Selecting a Business Partnership Type
A partnership is a business with several individuals, each of whom owns part of the business. The relationship between the partners and the duties of partners are clarified in the .
In any partnership, each partner must "buy in" or invest in the partnership. Usually, each partner's share of the is based on his or her percentage share of ownership.
The term "partnership" has changed over the years, as business people have come to add new features to the old business form. These are intended to help reduce the liability issues with partnerships. The most used partnership types are listed here, with their features, to help you decide which type you might want to use.
Partnerships are formed by state laws, so some partnership types may not be available in some states.
A is a partnership with only. Each general partner takes part in the management of the business and also takes responsibility for the liabilities of the business. If one partner is sued, all partners are held liable. General partnerships are the least desirable for this reason.
A limited partnership includes both general partners and limited partners. A limited partner does not participate in the day-to-day management of the partnership and his/her liability is limited. In many cases, the limited partners are merely investors who do not wish to participate in the partnership other than to provide an investment and to receive a share of the profits.
Considering Liability in Partnerships
The general partnership is similar to a sole proprietorship in the liability of owners. In both cases, the owner or owners have full liability for the debts of the business and for their actions. That's why new partnership types were set up to limit the liability of one partner for the actions of other partners. in general means that the liability of any one partner is limited to that person's investment in the partnership.
In a limited partnership, limited partners have limited liability because they don't participate in management decision-making. General partners don't have limited liability because they are active in making decisions - and being liable for them.
Limited Liability Partnerships
A (LLP) is different from a limited partnership or a general partnership but is closer to a . In the LLP, all partners have limited liability.
An LLP combines characteristics of partnerships and corporations. As in a corporation, all partners in an LLP have limited liability, from errors, omissions, negligence, incompetence, or malpractice committed by other partners or by employees. Of course, any partners involved in are still personally liable, but other partners are protected from liability for those acts.
LLC or Partnership?
In recent years, the has become more common than the general partnership and the limited partnership, because it has more limited liability for the owners (as the name suggests).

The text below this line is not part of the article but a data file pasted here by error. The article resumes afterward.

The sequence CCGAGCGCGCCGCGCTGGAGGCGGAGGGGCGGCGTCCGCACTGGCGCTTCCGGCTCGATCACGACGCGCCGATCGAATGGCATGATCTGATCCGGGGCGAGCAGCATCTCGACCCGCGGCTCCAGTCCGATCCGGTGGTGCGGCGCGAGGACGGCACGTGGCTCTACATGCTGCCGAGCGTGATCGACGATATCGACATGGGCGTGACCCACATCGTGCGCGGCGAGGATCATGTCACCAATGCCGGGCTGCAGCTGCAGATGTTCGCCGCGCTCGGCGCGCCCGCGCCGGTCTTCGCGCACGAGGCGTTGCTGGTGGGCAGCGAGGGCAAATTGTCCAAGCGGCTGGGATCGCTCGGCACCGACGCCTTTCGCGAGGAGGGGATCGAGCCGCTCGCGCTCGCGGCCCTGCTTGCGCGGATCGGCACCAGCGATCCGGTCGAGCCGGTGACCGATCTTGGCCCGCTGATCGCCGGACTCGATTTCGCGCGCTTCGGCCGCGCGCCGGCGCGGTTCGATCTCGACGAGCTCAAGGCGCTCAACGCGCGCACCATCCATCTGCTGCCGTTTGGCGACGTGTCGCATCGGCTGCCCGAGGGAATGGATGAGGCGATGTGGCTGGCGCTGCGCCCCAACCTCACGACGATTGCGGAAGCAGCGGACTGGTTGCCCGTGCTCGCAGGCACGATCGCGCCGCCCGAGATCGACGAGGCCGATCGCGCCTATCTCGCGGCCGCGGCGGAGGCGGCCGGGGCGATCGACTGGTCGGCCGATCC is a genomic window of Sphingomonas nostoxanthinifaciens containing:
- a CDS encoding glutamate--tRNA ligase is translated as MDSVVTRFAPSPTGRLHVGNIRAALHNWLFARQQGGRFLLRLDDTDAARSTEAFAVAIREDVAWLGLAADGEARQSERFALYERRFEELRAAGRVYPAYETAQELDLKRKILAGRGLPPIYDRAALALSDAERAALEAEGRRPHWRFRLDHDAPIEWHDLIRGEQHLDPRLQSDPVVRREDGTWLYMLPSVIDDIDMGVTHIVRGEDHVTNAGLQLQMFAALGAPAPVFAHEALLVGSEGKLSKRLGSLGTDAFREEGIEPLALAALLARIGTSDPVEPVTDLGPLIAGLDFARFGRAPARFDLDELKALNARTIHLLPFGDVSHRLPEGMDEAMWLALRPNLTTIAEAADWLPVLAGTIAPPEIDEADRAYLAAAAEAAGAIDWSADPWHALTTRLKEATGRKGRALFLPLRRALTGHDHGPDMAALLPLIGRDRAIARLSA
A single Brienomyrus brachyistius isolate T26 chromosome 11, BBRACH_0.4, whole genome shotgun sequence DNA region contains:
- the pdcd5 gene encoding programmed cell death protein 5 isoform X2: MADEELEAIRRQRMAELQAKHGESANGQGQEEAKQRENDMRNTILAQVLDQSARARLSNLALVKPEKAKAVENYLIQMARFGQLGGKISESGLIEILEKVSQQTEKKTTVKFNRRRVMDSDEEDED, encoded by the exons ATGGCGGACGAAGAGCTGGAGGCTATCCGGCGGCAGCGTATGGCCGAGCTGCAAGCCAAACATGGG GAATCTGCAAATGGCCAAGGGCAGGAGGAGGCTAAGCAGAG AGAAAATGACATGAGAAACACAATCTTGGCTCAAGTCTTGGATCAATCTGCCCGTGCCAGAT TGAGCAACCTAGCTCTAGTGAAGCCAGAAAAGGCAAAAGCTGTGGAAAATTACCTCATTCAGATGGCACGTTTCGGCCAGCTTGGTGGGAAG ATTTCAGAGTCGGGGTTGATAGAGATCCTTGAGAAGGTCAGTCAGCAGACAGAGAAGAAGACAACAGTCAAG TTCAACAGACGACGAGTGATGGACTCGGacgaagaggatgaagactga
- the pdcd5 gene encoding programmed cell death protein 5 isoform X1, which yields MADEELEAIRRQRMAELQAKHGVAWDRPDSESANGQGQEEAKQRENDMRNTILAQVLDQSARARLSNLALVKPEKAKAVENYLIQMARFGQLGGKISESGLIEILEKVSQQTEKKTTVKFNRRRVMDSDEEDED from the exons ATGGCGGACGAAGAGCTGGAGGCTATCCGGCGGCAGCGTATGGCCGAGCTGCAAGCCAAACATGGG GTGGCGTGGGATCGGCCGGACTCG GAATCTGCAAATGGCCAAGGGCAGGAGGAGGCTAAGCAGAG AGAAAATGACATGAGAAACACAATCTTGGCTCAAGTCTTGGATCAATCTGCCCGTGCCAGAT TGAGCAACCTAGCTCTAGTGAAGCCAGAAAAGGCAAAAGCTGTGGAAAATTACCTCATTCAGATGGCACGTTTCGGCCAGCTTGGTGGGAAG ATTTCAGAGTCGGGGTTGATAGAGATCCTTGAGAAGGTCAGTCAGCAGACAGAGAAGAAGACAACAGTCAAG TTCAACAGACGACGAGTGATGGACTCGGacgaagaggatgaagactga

But there are still cases in professional practices in which some partners want to be limited in the scope of duties and they just want to invest, having the liability protection.
You might have also considered setting up your multiple-person business as an LLC. While a multiple-member (owner) LLC is taxed like a partnership, there are differences in liability and in other ownership provisions. Read more about the differences between an .
Joint Ventures as Partnerships
The lists a joint venture as a type of partnership. A joint venture is typically a partnership between different businesses formed for a specific purpose (like making a movie or building a structure) or for a specified time period.
Qualified Joint Ventures as Partnerships
A is a special kind of partnership in which two spouses who jointly own a business can elect to file separately to avoid having a file a complicated partnership tax return. You can read more about , and the restrictions.
Types of Partners
Just to confuse the issue, a partnership can have different types of partners - . There can be both types of partners in any type of partnership except for the general partnership, which has only general partners. Briefly, the two types of partners:
- General partners, who invest in the partnership, participate in the day-to-day operations and are liable for debts and lawsuits of the partnership
- Limited partners, who invest in the partnership but who have no participation in day-to-day operations and who are not usually considered to have liability.
Partnerships and Tax Issues
As you are you should also consider how a partnership (and a multiple-member LLC) is taxed. The partnership, as a whole, files an on and the individual partners receive a showing the share of the partnership profits or losses for the year. Read more about .
This is a general overview of these partnership types. This article describes the